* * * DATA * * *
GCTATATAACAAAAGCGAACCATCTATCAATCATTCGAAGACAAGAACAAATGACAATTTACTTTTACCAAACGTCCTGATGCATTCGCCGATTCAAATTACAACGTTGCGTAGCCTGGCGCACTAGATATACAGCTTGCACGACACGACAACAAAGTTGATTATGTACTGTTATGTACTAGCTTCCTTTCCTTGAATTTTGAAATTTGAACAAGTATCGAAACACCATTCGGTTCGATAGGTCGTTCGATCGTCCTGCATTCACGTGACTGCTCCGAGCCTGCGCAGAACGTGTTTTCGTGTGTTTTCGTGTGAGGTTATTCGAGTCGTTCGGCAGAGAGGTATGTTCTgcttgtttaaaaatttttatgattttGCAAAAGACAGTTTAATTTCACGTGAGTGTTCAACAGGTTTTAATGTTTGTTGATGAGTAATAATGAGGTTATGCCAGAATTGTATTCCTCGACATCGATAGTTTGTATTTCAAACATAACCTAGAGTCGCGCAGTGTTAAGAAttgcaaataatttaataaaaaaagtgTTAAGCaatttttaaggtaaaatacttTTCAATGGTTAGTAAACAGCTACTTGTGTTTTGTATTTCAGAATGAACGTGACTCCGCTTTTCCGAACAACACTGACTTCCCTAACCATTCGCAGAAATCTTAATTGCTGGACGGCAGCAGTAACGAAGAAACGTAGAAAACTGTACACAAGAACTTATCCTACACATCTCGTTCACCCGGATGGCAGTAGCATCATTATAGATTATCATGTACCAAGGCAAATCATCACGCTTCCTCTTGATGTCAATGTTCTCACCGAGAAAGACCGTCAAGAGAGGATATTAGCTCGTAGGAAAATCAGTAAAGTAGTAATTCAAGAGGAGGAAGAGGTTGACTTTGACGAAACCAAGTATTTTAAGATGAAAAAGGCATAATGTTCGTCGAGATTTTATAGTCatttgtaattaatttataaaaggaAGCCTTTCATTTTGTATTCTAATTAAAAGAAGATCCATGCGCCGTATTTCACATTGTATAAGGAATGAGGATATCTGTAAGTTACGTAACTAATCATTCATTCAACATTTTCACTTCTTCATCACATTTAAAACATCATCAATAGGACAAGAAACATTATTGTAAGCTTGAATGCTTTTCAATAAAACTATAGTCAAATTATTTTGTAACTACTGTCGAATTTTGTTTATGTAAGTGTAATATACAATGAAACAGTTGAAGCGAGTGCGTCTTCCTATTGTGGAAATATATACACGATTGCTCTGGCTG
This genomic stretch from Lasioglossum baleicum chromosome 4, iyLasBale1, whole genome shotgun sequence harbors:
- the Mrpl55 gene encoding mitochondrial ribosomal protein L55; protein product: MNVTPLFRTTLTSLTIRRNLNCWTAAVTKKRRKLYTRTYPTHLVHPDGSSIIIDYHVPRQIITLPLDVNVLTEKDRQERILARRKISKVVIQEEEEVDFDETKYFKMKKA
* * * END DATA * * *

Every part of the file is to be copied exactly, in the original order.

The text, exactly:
GCTATATAACAAAAGCGAACCATCTATCAATCATTCGAAGACAAGAACAAATGACAATTTACTTTTACCAAACGTCCTGATGCATTCGCCGATTCAAATTACAACGTTGCGTAGCCTGGCGCACTAGATATACAGCTTGCACGACACGACAACAAAGTTGATTATGTACTGTTATGTACTAGCTTCCTTTCCTTGAATTTTGAAATTTGAACAAGTATCGAAACACCATTCGGTTCGATAGGTCGTTCGATCGTCCTGCATTCACGTGACTGCTCCGAGCCTGCGCAGAACGTGTTTTCGTGTGTTTTCGTGTGAGGTTATTCGAGTCGTTCGGCAGAGAGGTATGTTCTgcttgtttaaaaatttttatgattttGCAAAAGACAGTTTAATTTCACGTGAGTGTTCAACAGGTTTTAATGTTTGTTGATGAGTAATAATGAGGTTATGCCAGAATTGTATTCCTCGACATCGATAGTTTGTATTTCAAACATAACCTAGAGTCGCGCAGTGTTAAGAAttgcaaataatttaataaaaaaagtgTTAAGCaatttttaaggtaaaatacttTTCAATGGTTAGTAAACAGCTACTTGTGTTTTGTATTTCAGAATGAACGTGACTCCGCTTTTCCGAACAACACTGACTTCCCTAACCATTCGCAGAAATCTTAATTGCTGGACGGCAGCAGTAACGAAGAAACGTAGAAAACTGTACACAAGAACTTATCCTACACATCTCGTTCACCCGGATGGCAGTAGCATCATTATAGATTATCATGTACCAAGGCAAATCATCACGCTTCCTCTTGATGTCAATGTTCTCACCGAGAAAGACCGTCAAGAGAGGATATTAGCTCGTAGGAAAATCAGTAAAGTAGTAATTCAAGAGGAGGAAGAGGTTGACTTTGACGAAACCAAGTATTTTAAGATGAAAAAGGCATAATGTTCGTCGAGATTTTATAGTCatttgtaattaatttataaaaggaAGCCTTTCATTTTGTATTCTAATTAAAAGAAGATCCATGCGCCGTATTTCACATTGTATAAGGAATGAGGATATCTGTAAGTTACGTAACTAATCATTCATTCAACATTTTCACTTCTTCATCACATTTAAAACATCATCAATAGGACAAGAAACATTATTGTAAGCTTGAATGCTTTTCAATAAAACTATAGTCAAATTATTTTGTAACTACTGTCGAATTTTGTTTATGTAAGTGTAATATACAATGAAACAGTTGAAGCGAGTGCGTCTTCCTATTGTGGAAATATATACACGATTGCTCTGGCTG
This genomic stretch from Lasioglossum baleicum chromosome 4, iyLasBale1, whole genome shotgun sequence harbors:
- the Mrpl55 gene encoding mitochondrial ribosomal protein L55; protein product: MNVTPLFRTTLTSLTIRRNLNCWTAAVTKKRRKLYTRTYPTHLVHPDGSSIIIDYHVPRQIITLPLDVNVLTEKDRQERILARRKISKVVIQEEEEVDFDETKYFKMKKA